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7 Tips on Resolving Any Conflicts Anywhere

7 Tips on Resolving Any Conflicts Anywhere

Conflict is an unavoidable aspect of life, and one which helps us to develop key skills in the arts of emphasizing, listening and negotiation. While the majority of media attention seems to focus on workplace conflicts, such as the current dispute between Walmart and its striking employees, the techniques for achieving resolution can be applied in various circumstances.
Whether you are dealing with a personal conflict with a loved one or a workplace dispute, it is crucial that you apply a core set of skills if you are going to resolve conflicts. With this in mind, consider the following advice for managing conflicts, understanding alternative viewpoints, and arriving at a mutually agreeable compromise:

Resolving Conflict
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    1. Lay the foundations of agreement.

    In any conflict, a potential resolution is built on the foundations of agreement. These are, essentially, the fundamental points on which warring factions agree, and they will often underpin any eventual compromise or settlement. They also ease the subsequent process of resolving an existing dispute, as each individual understands that they share at least some common ground with their rivals.

    2. Understand that resolution is for the good of everyone concerned in the dispute.

    With the foundations of agreement established, the next step is to understand the importance of achieving a mutually convenient resolution. It is all too easy for people to become lost in their own beliefs and values during the course of negotiations, and this will only cause them to adopt a more stubborn and inflexible stance. By reinforcing that consensus on an outcome is for the good of everyone involved in the dispute, you can ensure that each party maintains a balanced point of view.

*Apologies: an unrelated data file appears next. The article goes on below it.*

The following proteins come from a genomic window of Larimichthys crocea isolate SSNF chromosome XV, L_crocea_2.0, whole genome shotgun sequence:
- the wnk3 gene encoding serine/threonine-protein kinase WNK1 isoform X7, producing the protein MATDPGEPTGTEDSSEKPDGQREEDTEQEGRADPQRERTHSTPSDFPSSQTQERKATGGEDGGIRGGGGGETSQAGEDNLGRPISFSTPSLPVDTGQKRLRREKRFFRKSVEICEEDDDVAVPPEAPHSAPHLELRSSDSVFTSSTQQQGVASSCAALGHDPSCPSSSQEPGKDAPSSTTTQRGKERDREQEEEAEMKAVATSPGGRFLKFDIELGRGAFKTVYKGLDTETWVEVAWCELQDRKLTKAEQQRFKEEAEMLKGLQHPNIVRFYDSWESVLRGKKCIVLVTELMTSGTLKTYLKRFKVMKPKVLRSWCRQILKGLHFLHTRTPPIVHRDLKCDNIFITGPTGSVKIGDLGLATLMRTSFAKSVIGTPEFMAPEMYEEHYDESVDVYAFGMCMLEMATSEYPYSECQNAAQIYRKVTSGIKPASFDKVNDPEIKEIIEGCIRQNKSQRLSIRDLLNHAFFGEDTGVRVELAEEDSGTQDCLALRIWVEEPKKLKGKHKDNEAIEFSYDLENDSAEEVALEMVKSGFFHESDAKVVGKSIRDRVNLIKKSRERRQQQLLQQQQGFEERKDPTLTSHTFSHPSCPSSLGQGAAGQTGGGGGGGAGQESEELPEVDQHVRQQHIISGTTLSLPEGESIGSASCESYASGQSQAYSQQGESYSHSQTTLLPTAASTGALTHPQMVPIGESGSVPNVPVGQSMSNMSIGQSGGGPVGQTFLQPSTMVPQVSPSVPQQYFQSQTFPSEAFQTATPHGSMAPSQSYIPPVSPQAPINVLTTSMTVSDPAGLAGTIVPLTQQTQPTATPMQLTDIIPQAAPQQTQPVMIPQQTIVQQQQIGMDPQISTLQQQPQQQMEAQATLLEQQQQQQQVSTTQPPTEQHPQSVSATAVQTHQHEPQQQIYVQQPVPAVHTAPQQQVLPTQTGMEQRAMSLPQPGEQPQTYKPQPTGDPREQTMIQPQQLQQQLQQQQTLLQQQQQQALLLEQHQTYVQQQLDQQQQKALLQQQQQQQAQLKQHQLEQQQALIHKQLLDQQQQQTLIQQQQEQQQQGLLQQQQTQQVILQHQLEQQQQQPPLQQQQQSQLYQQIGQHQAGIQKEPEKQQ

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    3. Deal in fact and avoid indulging your ego.

    Ego can often be the single biggest barrier to conflict resolution, as it prevents individuals from listening to reason and taking on board alternative points of view. It is therefore crucial that you speak from wisdom and deal in facts when forwarding your argument, rather than becoming emotive and allowing your ego to dictate your communication style. The use of facts also minimizes the risk of creating further dispute, as they cannot be contradicted and provide valid support for your arguments.

    4. Listen to others and ensure that everyone has an opportunity to speak.

    On a similar note, it is imperative that you listen to others during the phase of conflict resolution, and ensure that every single party has an opportunity to speak. Not only will this help you to understand alternative viewpoints and make an agreeable compromise seem more achievable, but it also ensures that everyone involved has expressed their views openly. Sometimes people just want to be heard, and denying them this opportunity can cause frustration and distract them from their overall objectives in the negotiation.